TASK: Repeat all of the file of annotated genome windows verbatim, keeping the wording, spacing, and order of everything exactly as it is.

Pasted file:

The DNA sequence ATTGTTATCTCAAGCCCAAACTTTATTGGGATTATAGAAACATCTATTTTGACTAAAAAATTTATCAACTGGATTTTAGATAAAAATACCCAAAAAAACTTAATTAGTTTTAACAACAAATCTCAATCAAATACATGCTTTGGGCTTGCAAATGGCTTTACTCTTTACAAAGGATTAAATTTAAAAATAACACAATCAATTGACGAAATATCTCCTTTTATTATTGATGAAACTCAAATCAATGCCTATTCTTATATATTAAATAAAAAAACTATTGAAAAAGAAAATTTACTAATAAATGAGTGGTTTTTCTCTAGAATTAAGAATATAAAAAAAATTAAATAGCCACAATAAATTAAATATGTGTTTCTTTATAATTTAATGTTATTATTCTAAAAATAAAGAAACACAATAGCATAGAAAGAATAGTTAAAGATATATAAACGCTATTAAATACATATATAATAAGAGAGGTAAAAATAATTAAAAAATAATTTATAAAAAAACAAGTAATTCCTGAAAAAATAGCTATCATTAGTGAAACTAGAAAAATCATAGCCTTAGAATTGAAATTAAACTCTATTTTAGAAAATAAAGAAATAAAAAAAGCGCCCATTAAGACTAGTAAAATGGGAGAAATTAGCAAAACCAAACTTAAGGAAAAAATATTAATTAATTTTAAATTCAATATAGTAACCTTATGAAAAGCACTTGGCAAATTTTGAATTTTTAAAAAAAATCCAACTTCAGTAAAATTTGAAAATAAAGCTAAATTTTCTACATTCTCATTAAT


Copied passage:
The DNA sequence ATTGTTATCTCAAGCCCAAACTTTATTGGGATTATAGAAACATCTATTTTGACTAAAAAATTTATCAACTGGATTTTAGATAAAAATACCCAAAAAAACTTAATTAGTTTTAACAACAAATCTCAATCAAATACATGCTTTGGGCTTGCAAATGGCTTTACTCTTTACAAAGGATTAAATTTAAAAATAACACAATCAATTGACGAAATATCTCCTTTTATTATTGATGAAACTCAAATCAATGCCTATTCTTATATATTAAATAAAAAAACTATTGAAAAAGAAAATTTACTAATAAATGAGTGGTTTTTCTCTAGAATTAAGAATATAAAAAAAATTAAATAGCCACAATAAATTAAATATGTGTTTCTTTATAATTTAATGTTATTATTCTAAAAATAAAGAAACACAATAGCATAGAAAGAATAGTTAAAGATATATAAACGCTATTAAATACATATATAATAAGAGAGGTAAAAATAATTAAAAAATAATTTATAAAAAAACAAGTAATTCCTGAAAAAATAGCTATCATTAGTGAAACTAGAAAAATCATAGCCTTAGAATTGAAATTAAACTCTATTTTAGAAAATAAAGAAATAAAAAAAGCGCCCATTAAGACTAGTAAAATGGGAGAAATTAGCAAAACCAAACTTAAGGAAAAAATATTAATTAATTTTAAATTCAATATAGTAACCTTATGAAAAGCACTTGGCAAATTTTGAATTTTTAAAAAAAATCCAACTTCAGTAAAATTTGAAAATAAAGCTAAATTTTCTACATTCTCATTAAT